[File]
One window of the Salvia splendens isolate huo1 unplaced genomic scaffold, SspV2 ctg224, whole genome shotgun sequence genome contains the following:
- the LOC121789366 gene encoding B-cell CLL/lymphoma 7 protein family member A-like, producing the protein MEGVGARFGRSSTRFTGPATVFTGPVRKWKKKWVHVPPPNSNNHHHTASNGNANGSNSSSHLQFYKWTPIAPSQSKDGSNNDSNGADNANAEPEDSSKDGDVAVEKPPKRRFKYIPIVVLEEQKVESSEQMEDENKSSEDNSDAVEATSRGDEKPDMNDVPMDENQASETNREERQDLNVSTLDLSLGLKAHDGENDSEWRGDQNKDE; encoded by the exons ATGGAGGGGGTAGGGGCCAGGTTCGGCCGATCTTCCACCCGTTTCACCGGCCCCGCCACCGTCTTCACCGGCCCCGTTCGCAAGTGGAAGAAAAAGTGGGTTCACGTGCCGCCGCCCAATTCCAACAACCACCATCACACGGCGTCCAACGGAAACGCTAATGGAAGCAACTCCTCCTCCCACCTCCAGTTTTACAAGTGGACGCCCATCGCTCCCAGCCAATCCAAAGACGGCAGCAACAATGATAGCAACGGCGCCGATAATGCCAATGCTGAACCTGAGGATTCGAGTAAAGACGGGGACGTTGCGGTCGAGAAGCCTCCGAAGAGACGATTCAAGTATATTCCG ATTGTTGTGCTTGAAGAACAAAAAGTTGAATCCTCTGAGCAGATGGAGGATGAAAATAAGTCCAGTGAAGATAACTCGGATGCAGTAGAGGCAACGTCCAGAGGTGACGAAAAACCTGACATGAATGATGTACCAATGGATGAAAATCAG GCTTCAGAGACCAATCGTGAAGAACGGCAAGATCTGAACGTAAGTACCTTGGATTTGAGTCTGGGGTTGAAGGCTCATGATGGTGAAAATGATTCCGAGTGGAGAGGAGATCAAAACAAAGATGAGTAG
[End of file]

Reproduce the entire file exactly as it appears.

One window of the Salvia splendens isolate huo1 unplaced genomic scaffold, SspV2 ctg224, whole genome shotgun sequence genome contains the following:
- the LOC121789366 gene encoding B-cell CLL/lymphoma 7 protein family member A-like, producing the protein MEGVGARFGRSSTRFTGPATVFTGPVRKWKKKWVHVPPPNSNNHHHTASNGNANGSNSSSHLQFYKWTPIAPSQSKDGSNNDSNGADNANAEPEDSSKDGDVAVEKPPKRRFKYIPIVVLEEQKVESSEQMEDENKSSEDNSDAVEATSRGDEKPDMNDVPMDENQASETNREERQDLNVSTLDLSLGLKAHDGENDSEWRGDQNKDE; encoded by the exons ATGGAGGGGGTAGGGGCCAGGTTCGGCCGATCTTCCACCCGTTTCACCGGCCCCGCCACCGTCTTCACCGGCCCCGTTCGCAAGTGGAAGAAAAAGTGGGTTCACGTGCCGCCGCCCAATTCCAACAACCACCATCACACGGCGTCCAACGGAAACGCTAATGGAAGCAACTCCTCCTCCCACCTCCAGTTTTACAAGTGGACGCCCATCGCTCCCAGCCAATCCAAAGACGGCAGCAACAATGATAGCAACGGCGCCGATAATGCCAATGCTGAACCTGAGGATTCGAGTAAAGACGGGGACGTTGCGGTCGAGAAGCCTCCGAAGAGACGATTCAAGTATATTCCG ATTGTTGTGCTTGAAGAACAAAAAGTTGAATCCTCTGAGCAGATGGAGGATGAAAATAAGTCCAGTGAAGATAACTCGGATGCAGTAGAGGCAACGTCCAGAGGTGACGAAAAACCTGACATGAATGATGTACCAATGGATGAAAATCAG GCTTCAGAGACCAATCGTGAAGAACGGCAAGATCTGAACGTAAGTACCTTGGATTTGAGTCTGGGGTTGAAGGCTCATGATGGTGAAAATGATTCCGAGTGGAGAGGAGATCAAAACAAAGATGAGTAG